As we get underway with the launch of our 2018 UK & European Employee Engagement Awards, we at the Engagement Zone sit down with Jenni Field – Director at Redefining Communications.
EZ: What does employee engagement mean to you?
JENNI: Employee engagement is the term used to describe how employees feel about working somewhere. For me engagement is a broad term and can often be interpreted in different ways – it will be reflected in different behaviours in different organisations but ultimately it is about someone enjoying the work they do, understanding the role they play in the organisation and feel valued.
EZ: What are your three tips to companies looking to drive engagement in their organisations?
- Listen to your employees and find out what motivates them, challenges them day-to-day etc.
- Invest in line managers – they are your biggest channel for communications and people will leave managers, not organisations
- Be consistent with the messages, behaviours and communication channels – in a world of chaos, be the consistent calm inside an organisation
EZ: What do you feel are the biggest pitfalls that companies should look to avoid when executing their engagement strategy?
JENNI: Doing it because you want employees to be brand ambassadors. The reason for employee engagement needs to come from a culture that truly respects and values employees otherwise it will just fall flat.
It is often something that management want a quick fix to – be clear that it isn’t a 6-month programme and all will be well.
EZ: Why do employees fail to buy in when companies try to ramp up engagement?
JENNI: Quite often the ramping up is done as a campaign from HR, Marketing or Communications. It needs to be something that is more closely aligned with long-term culture, the responsibility of all managers.
EZ: What skills are most useful for everyone to have when trying to move towards a culture of engagement?
JENNI: Communication skills are so important. The need to be open, honest without fear of repercussion and listen actively are all needed. When we live in a world where we tell people we are constantly busy, make time for people and for the relationships in the workplace – we need social connections and it’s important to make the time for them at work.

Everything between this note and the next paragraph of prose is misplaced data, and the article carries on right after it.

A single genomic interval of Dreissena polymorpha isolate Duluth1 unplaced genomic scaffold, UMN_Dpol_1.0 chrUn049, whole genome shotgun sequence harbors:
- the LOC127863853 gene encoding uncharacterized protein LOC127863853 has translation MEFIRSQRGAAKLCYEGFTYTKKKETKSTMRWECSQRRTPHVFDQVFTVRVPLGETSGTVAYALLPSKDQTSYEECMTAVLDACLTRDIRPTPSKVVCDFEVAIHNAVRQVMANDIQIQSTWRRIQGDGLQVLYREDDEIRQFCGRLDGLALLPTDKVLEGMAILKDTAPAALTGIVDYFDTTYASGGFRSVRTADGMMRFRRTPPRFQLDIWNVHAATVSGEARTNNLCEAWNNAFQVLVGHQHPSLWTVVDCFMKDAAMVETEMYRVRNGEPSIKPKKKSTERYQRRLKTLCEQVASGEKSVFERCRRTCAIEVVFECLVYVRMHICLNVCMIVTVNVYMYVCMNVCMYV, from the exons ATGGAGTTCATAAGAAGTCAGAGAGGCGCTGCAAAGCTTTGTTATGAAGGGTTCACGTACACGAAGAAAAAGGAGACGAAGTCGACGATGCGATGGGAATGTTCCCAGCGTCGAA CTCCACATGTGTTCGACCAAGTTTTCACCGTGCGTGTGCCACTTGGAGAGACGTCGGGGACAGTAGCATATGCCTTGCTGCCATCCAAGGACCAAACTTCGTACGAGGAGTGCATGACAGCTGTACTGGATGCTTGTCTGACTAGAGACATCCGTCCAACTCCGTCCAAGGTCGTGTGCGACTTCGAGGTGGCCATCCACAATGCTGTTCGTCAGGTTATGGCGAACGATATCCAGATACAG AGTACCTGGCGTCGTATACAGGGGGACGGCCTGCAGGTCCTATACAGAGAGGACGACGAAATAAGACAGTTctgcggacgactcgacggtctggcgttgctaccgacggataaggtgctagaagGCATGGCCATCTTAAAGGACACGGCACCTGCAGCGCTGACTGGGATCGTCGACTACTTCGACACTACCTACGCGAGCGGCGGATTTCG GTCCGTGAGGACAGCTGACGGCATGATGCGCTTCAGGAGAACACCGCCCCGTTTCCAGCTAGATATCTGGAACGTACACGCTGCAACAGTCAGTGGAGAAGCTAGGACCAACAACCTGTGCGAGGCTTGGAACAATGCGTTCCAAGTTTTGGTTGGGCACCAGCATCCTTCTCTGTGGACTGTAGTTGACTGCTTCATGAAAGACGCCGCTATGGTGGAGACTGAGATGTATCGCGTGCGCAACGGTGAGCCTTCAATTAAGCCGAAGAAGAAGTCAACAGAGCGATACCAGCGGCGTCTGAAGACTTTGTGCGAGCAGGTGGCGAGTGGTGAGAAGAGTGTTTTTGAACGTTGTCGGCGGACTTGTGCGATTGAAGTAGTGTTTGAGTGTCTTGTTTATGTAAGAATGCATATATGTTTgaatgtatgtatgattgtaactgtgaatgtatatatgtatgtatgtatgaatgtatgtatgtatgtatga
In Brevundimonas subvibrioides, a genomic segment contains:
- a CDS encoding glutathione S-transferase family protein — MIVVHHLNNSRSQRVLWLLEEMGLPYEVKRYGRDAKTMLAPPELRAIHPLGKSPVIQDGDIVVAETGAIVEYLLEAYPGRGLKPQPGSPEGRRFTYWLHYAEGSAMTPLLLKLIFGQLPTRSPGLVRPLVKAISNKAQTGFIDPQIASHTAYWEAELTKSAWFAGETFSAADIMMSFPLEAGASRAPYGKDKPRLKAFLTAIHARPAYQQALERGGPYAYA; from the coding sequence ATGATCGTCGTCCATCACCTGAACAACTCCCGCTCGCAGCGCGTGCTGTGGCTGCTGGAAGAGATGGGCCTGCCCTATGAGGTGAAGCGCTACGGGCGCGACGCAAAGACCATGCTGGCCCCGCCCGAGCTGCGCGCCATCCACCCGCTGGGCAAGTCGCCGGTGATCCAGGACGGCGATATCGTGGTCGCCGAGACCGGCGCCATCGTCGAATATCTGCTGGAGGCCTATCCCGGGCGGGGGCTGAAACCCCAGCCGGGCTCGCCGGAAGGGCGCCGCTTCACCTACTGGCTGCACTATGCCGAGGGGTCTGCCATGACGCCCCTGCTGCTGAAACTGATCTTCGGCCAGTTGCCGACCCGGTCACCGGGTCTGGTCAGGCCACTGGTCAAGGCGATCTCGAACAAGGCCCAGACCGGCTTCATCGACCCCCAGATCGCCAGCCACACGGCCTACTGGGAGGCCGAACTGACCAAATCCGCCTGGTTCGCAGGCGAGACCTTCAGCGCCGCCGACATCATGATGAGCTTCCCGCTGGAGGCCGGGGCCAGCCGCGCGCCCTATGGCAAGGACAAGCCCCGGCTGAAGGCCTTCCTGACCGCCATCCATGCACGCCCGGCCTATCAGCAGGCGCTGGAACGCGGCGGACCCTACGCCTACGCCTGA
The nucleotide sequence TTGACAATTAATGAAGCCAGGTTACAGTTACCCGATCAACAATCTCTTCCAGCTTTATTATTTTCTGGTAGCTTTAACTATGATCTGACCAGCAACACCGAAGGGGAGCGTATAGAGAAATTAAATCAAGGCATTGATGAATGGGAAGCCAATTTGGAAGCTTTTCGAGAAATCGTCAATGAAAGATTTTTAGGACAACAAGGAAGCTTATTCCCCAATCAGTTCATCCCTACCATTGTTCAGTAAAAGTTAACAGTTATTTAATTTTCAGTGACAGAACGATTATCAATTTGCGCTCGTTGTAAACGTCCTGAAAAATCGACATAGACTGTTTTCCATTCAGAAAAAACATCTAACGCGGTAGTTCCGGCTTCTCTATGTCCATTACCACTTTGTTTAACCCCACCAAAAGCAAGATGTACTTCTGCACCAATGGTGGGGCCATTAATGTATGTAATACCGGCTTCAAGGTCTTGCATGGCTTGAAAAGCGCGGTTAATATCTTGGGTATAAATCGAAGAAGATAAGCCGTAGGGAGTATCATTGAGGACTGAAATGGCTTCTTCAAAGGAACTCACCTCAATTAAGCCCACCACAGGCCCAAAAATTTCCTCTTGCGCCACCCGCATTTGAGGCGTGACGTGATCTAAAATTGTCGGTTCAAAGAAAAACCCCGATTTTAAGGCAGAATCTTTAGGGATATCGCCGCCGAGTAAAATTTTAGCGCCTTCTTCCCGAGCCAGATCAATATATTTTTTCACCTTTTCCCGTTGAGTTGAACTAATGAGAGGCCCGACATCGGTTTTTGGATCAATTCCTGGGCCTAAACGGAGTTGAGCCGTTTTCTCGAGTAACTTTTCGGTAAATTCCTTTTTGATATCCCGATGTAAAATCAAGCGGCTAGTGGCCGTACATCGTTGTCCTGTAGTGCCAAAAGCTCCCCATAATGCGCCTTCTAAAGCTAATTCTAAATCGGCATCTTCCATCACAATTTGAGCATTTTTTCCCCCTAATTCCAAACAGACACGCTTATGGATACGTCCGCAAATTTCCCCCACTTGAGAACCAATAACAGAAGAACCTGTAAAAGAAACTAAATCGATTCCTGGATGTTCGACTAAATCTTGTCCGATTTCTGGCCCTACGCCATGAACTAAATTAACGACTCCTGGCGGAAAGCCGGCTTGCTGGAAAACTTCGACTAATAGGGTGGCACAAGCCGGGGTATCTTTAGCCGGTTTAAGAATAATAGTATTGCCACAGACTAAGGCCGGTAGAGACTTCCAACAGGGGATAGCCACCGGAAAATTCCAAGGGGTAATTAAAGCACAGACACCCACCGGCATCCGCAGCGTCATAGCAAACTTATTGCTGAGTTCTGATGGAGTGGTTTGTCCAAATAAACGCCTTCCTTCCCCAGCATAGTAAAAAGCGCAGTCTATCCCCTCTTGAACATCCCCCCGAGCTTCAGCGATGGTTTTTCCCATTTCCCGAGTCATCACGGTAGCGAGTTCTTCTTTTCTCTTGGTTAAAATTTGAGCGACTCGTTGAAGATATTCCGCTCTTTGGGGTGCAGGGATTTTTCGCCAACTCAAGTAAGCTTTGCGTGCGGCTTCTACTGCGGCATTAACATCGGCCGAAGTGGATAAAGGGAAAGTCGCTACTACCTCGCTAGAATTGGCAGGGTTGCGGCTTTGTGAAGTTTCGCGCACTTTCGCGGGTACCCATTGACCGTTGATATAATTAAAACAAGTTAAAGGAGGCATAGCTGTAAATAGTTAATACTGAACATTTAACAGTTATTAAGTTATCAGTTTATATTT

EZ: You’re a judge for the Employee Engagement awards. What will you be looking for in the entries?
JENNI: I’m looking for longevity in the campaigns to see how they are going to be sustained and how they will leave a lasting impression on the business (in terms of behaviour). I’m also looking for clear, measurable objectives and creativity – not much!
EZ: How important do you think it is to connect Employee Experience to the Customer Experience and why?
JENNI: So important. The customer sees the output of what goes on inside to make sure that the customer experience is factored into the employee experience is crucial. I still like the shoe story from the EEA conference last year!
EZ: What’s the best EE idea you’ve seen a company roll out/attempt and wish you’d had that idea yourself?
JENNI: Some of the examples around the launch of GDPR were great. They explored the role of cyber security for the individual and helped engage employees on a topic that wasn’t necessarily linked to the business. For me this is true engagement – it’s not being done because you had to.
EZ: What’s the worst and glad that you didn’t?
JENNI: I can’t think of any bad ideas or campaigns, but I think some of the management of crisis in the past has demonstrated the importance of engaging with employees. There were some good examples of how not to it from a few airlines I think.
EZ: Since you entered the world of work, what’s the best experience you’ve had?
JENNI: The best experiences are those that the most genuine. Running a Christmas team event for the London office was one of the best – it was a day of fun and games, some work-related and some not – and it proved the value in getting people together without it being all about delivering value to the bottom line.
EZ: What’s the worst?
JENNI: When you run the same annual event each year and the themes don’t change – it’s such a challenge to make it interesting and engaging for the audience, especially when they are the same people each year!
EZ: Which person (dead or alive) would you love to be able to come in and speak to your workforce/colleagues?
JENNI: Barak Obama or Michelle Obama. Their ability to engage an audience and inspire has been a good lesson in the power of communication and what it can do.
EZ: Favourite song to crank up after a tough day at work?
JENNI: Foxes, Let go for tonight
EZ: Best place in the world you have visited?
JENNI: Ooh that’s hard – South Africa I think!
EZ: The place you’d most like to visit?
JENNI: New Zealand – it just looks so beautiful